Saturday, August 19, 2017

The Hate U Give

The Hate U Give. Angie Thomas. 2017. 444 pages. [Source: Library]

First sentence: I shouldn't have come to this party.

Premise/plot: The Hate U Give is a thoughtful, intense, compelling, relevant, and timely book. The book opens with a party. When the party becomes violent, Starr and Khalil leave quickly hoping to avoid drama and danger. Unfortunately, their car is pulled over by a cop on their way home. The situation escalates within minutes; Starr will be forever haunted by the memory of a (white) cop killing her friend right in front of her. The book is about the aftermath of that shooting, and also of Starr's difficulties finding her voice and overcoming her fears.

My thoughts: What did I appreciate most about this one? I'd have to say the strong characterization of ALL the characters. Starr, her mother, her father, her siblings and half-siblings, her boyfriend, her uncle, her friends. A few words about Starr are perhaps in order. Well, she identifies closely with the Fresh Prince of Bel-Air. Though she still lives in Garden Heights, she attends a mostly white private school. She feels stuck being "the black girl" in her class. Stuck may not be the right word. Then again, maybe it is. She doesn't feel safe being her absolute true self in that environment. She filters things. In her own neighborhood, she doesn't quite fit in either. Going to that school, that rich-person school, that white-person school makes her different, not in a good way. It is only at home that she's able to authentically be her whole self all the time. What led to her being sent to that school is the fact that she witnessed her best friend being killed in a drive-by shooting: they were both ten. Now violence has again turned her world upside down...but this time she's old enough to do something in response if she's brave enough.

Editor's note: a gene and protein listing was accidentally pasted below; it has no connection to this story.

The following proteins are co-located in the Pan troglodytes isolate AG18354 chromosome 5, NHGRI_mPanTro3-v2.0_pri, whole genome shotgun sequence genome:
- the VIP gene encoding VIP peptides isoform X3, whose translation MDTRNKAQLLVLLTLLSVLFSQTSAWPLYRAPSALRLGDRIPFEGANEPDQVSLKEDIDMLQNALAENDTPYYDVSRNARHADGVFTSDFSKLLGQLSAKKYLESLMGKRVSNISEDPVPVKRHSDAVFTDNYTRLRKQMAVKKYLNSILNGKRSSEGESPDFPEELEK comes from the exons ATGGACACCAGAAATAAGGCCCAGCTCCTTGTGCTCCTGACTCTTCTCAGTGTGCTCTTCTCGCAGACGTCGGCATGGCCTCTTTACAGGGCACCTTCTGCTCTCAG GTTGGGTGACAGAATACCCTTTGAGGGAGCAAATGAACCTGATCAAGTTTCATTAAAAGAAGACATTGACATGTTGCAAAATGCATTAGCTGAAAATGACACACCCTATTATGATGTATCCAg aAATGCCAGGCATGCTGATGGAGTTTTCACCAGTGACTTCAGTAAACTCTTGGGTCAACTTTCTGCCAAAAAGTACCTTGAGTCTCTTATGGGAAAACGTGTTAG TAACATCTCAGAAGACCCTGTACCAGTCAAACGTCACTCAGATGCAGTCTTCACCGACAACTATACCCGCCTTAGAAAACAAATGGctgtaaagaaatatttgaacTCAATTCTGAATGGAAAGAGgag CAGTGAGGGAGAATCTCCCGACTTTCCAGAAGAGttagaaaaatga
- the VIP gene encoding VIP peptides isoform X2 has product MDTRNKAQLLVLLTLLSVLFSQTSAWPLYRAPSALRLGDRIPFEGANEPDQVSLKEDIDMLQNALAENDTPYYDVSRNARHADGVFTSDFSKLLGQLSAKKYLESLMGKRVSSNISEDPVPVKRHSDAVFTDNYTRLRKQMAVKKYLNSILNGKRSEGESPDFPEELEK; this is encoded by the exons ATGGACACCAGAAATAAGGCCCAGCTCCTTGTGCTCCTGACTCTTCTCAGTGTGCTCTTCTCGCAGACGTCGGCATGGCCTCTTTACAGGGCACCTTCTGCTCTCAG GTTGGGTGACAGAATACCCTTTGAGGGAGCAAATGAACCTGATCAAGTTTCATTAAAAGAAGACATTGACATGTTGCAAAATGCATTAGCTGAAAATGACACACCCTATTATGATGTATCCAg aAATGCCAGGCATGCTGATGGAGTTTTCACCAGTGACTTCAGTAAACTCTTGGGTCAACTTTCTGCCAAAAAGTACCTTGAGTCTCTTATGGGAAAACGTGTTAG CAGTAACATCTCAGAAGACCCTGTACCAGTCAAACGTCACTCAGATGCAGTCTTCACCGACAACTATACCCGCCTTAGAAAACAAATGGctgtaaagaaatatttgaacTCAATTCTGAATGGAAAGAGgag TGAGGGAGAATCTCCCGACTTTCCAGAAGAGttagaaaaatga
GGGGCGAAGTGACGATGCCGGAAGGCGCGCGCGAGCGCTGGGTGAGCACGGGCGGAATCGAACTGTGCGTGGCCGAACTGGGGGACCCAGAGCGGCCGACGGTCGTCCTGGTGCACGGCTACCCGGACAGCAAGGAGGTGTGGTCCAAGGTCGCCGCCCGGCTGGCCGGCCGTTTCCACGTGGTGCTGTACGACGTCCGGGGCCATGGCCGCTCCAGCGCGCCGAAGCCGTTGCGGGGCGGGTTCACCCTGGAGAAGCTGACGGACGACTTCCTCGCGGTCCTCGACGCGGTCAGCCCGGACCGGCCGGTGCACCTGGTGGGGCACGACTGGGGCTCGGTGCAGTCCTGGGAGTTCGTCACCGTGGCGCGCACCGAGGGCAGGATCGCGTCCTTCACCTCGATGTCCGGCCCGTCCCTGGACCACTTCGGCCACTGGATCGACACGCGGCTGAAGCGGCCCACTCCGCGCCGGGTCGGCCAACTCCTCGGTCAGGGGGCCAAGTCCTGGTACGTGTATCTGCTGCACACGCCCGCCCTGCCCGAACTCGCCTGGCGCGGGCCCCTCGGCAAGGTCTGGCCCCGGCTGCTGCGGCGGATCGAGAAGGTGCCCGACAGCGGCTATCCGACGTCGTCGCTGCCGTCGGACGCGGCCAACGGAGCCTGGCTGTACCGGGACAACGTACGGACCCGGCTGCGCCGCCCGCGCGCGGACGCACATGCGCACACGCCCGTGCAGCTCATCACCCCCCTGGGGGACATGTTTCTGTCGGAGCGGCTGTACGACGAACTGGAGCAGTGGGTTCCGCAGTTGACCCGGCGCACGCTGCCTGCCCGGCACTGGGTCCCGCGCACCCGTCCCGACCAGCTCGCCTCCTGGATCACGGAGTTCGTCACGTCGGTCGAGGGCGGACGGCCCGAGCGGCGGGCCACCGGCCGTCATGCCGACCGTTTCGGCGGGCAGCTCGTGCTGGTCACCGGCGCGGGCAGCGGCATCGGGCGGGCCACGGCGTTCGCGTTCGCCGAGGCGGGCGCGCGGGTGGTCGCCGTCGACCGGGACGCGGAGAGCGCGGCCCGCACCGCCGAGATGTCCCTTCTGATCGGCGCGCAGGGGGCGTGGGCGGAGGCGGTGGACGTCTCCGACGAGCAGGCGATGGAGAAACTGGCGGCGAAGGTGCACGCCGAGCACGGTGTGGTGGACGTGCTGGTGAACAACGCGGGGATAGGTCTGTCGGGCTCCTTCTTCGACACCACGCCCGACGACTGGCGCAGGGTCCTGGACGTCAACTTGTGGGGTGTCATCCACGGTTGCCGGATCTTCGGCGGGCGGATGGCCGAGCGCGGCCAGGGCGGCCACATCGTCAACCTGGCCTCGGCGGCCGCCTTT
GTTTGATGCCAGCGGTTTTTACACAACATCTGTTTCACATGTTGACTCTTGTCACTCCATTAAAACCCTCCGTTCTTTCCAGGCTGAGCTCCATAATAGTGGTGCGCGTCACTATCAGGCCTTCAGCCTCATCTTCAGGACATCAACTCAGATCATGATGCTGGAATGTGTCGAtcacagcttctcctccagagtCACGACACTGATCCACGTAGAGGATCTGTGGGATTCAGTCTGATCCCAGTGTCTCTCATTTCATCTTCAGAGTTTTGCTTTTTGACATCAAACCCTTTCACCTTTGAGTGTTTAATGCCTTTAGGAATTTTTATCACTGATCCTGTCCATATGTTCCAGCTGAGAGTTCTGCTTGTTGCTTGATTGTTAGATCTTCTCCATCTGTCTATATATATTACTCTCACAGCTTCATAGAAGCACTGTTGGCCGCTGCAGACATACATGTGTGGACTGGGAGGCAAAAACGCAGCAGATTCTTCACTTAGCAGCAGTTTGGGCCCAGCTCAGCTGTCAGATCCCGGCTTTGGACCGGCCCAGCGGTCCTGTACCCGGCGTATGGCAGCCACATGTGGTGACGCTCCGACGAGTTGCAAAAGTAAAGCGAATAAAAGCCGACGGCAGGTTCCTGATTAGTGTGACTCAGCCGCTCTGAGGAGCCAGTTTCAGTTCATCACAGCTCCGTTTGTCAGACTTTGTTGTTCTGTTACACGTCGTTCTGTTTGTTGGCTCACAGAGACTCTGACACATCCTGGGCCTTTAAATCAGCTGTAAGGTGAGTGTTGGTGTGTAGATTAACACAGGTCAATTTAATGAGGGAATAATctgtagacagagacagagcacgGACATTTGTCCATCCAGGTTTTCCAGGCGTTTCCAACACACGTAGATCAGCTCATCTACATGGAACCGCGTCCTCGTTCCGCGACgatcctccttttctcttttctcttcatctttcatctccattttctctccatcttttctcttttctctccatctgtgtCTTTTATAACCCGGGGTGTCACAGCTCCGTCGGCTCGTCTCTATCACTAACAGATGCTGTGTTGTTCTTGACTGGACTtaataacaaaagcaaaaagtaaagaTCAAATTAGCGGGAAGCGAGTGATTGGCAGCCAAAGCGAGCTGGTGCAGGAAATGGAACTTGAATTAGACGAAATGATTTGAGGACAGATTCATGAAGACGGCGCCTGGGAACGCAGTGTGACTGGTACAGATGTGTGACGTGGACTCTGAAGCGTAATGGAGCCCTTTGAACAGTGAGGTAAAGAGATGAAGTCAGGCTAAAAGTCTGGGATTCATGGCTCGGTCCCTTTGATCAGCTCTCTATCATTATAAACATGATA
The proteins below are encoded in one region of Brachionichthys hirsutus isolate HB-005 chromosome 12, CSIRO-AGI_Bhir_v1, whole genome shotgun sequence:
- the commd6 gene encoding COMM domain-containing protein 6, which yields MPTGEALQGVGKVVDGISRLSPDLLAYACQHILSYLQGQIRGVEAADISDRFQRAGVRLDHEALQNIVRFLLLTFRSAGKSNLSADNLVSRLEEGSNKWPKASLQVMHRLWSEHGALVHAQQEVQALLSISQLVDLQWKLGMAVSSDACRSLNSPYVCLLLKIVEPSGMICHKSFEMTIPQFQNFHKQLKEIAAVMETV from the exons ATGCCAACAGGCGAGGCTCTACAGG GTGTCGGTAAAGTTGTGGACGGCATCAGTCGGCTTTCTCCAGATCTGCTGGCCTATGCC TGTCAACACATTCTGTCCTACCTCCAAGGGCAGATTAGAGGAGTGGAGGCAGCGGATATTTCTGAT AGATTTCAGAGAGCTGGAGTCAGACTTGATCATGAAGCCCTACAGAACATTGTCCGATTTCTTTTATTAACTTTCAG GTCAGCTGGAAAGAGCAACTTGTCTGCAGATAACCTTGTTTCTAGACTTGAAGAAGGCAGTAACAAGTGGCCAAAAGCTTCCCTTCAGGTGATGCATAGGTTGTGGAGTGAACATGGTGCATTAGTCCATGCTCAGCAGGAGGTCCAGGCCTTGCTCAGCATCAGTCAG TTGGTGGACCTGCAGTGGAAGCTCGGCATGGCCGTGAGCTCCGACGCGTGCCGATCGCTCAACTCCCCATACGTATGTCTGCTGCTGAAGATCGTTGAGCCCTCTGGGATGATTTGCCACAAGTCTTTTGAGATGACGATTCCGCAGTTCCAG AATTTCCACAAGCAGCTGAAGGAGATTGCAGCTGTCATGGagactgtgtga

Is the book issue-driven? Yes. Is that a bad thing? I don't think so. Not in this case. I think any person who has watched the news in the past few years can see that this book addresses real issues in an authentic way. I think for an issue book to work, it HAS to have strong characters. Since this one does, it works beautifully.

I will say it was a difficult read for me personally. The book has (understandably) strong language. It has a good bit of profanity. This profanity includes blasphemy. I am NOT saying the book is inauthentic, that the profanity is out of place or doesn't belong. The situations in the book are INTENSE and DRAMATIC. I am also NOT saying that the book is inappropriate for readers. I think in many ways this book is a must-read. I could see this one as being a great choice for classrooms and book clubs. Books should be judged for what they are, not for what any one reader wishes or hopes they were instead. I'd be surprised if this one isn't recognized with a few big awards.

© 2017 Becky Laney of Becky's Book Reviews

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